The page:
• (at least initially) a more limited number of secondary buyers with the strategy and capability to invest in credit continuation funds – this lessened competition having implications for:
    • relative strength in negotiating the pricing and other terms for the portfolio sale; and
    • the structure of the transaction, with a single lead secondary buyer (which may look to subsequently syndicate its investment) more likely than multiple lead buyers;
  • (given lower average returns in private credit than PE) greater sensitivity of secondary buyers to the initial and ongoing costs and expenses charged to the continuation fund – requiring those costs and expenses to be clearly justified by the risk and return profile of the portfolio (admittedly, this is also a feature of primary private credit fundraising and not confined to secondary transactions);
  • close attention from secondary buyers to fixed termination dates for continuation fund vehicles – it being expected that, even when taking account of the factors driving longer asset holding periods set out above, private credit investments will generally offer more certain timeframes to realisation than PE investments (with potentially punitive consequences for GPs, including carried interest step-downs and GP removal mechanisms, once limited extension rights have been exhausted);
  • the dynamics and conflicts attending to valuations depending significantly on the nature and performance of the assets in the portfolio:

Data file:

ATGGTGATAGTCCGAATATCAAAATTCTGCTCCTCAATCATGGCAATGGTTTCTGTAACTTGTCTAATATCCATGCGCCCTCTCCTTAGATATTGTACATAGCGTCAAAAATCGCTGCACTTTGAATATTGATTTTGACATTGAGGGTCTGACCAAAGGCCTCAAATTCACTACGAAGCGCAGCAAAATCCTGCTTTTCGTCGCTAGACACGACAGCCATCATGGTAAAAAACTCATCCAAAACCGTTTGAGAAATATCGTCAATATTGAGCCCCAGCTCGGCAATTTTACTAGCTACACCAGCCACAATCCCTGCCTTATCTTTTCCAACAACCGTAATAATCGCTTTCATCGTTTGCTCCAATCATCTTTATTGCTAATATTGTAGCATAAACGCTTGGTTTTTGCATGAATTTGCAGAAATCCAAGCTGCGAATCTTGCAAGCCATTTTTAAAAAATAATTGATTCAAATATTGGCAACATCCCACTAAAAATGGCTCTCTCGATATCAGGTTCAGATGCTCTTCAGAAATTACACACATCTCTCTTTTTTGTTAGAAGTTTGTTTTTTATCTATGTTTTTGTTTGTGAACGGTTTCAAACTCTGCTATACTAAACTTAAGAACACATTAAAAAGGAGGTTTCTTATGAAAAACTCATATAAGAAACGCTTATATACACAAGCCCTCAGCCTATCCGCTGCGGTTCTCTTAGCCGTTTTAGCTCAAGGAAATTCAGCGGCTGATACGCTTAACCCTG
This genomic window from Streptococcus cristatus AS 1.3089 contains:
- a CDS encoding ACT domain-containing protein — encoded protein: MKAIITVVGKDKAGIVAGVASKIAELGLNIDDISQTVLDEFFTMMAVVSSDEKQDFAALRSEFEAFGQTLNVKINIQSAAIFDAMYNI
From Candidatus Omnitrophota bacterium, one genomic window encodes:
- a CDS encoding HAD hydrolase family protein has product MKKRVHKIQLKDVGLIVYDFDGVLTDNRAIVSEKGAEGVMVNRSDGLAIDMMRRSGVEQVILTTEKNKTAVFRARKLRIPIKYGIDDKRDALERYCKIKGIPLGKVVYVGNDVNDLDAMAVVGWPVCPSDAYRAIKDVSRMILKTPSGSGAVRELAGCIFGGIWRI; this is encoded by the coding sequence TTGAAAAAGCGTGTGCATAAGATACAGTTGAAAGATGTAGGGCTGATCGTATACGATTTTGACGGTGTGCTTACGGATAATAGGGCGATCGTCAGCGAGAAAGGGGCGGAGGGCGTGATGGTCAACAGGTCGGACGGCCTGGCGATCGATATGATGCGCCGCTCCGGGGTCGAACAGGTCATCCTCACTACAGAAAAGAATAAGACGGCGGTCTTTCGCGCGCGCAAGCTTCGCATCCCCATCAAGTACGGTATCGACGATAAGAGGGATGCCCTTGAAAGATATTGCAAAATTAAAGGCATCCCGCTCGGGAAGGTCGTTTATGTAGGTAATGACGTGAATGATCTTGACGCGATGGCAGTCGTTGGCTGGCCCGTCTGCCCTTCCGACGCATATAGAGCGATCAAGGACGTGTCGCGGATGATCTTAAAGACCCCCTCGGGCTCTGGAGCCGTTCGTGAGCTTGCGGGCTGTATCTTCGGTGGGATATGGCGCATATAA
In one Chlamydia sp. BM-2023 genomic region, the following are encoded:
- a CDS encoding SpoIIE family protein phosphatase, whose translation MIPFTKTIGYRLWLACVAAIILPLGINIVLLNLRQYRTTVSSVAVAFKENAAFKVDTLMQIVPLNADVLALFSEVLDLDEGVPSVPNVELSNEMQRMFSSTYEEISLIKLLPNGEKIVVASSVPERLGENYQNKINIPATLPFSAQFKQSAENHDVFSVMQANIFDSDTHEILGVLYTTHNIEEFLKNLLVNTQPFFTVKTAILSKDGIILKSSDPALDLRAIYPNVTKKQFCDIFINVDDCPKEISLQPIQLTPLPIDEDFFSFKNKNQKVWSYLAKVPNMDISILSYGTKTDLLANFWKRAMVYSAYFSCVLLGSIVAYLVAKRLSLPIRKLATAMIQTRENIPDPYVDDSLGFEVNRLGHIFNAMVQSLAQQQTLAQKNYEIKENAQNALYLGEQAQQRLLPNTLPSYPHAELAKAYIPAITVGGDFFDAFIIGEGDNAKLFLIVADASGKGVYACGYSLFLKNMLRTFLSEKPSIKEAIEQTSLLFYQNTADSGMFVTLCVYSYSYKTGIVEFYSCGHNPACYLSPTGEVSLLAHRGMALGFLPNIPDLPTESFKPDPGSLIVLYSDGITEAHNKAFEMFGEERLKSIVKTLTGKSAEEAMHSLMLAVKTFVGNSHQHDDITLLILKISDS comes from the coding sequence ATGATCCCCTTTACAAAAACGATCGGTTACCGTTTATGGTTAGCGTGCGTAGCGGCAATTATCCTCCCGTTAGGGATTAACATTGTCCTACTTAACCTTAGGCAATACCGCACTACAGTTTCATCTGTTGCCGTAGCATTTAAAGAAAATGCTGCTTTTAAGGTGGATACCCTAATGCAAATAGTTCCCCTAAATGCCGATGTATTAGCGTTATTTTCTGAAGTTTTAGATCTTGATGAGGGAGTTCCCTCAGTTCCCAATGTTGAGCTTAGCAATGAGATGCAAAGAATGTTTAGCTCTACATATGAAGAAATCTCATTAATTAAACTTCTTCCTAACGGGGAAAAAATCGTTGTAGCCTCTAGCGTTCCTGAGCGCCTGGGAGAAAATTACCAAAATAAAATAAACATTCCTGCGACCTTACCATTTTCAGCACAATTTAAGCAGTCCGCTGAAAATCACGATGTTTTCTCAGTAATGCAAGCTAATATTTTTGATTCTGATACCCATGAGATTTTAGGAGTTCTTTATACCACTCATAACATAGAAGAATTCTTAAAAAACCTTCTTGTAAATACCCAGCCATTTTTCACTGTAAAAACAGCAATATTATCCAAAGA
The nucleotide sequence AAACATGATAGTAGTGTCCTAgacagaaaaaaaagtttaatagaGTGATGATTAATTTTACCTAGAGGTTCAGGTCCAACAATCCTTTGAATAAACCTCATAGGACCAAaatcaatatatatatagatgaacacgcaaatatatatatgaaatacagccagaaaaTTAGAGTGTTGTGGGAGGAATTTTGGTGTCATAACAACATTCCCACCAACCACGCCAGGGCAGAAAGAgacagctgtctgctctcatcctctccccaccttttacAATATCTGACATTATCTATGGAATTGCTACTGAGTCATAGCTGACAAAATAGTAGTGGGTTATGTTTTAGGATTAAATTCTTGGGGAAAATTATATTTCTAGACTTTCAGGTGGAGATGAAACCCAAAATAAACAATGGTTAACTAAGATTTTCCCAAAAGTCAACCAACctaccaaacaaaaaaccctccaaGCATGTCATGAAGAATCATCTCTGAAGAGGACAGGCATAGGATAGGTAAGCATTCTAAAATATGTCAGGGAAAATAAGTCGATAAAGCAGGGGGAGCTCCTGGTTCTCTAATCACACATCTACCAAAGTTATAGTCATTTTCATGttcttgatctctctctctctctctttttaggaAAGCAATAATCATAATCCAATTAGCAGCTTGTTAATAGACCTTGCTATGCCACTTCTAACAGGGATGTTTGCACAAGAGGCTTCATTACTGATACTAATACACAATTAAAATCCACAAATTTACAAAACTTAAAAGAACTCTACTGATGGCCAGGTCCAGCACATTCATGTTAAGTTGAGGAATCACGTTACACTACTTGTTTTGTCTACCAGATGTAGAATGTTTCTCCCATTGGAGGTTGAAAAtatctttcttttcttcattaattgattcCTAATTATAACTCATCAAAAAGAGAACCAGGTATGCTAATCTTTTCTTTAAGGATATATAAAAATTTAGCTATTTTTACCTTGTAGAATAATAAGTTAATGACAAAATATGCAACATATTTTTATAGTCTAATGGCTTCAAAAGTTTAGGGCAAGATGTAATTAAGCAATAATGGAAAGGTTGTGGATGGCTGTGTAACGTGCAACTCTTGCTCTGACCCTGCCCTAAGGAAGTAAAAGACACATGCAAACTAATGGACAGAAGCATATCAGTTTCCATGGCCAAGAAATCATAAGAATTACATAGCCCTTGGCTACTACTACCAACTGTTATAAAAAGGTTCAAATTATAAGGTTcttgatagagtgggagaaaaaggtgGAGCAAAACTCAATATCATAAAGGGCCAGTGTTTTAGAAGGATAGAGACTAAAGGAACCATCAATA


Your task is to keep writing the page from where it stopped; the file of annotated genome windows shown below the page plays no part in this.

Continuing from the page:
• valuing performing loans should be less contentious, with there perhaps also being less focus on ensuring that LPs are given the opportunity to "roll" into the continuation fund (which may be underwritten by one or a club of secondary buyers as long as the GP can demonstrate that existing loans are fairly valued and priced, having taken account of refinancing risk – a key matter for all credits in the current interest rate and wider economic climate);
    • whereas we would expect there to be much more difficulty in valuing and pricing individual, and portfolios of, stressed and (certainly) distressed loans (and associated instruments), and for these to attract more specialist secondary buyers with the strategy and capability to work-out complicated portfolios alongside the GP; and
  • greater complexity in deal execution which, from a structural perspective, is driven by private credit investments typically being held across a number of funds and associated separately managed account (SMA) vehicles managed by the same GP (or connected GPs) – increasing the scope for conflicts.

That structural perspective should carefully consider the tax implications of credit continuation fund transactions. Private credit funds (and associated SMAs) typically use one or more asset holding companies (AHC) to hold loans (with equity positions held at either AHC or fund level). Secondary transactions may be structured as the sale of:

  1. LP interests in the "selling" fund(s);
  2. the AHC(s); and/or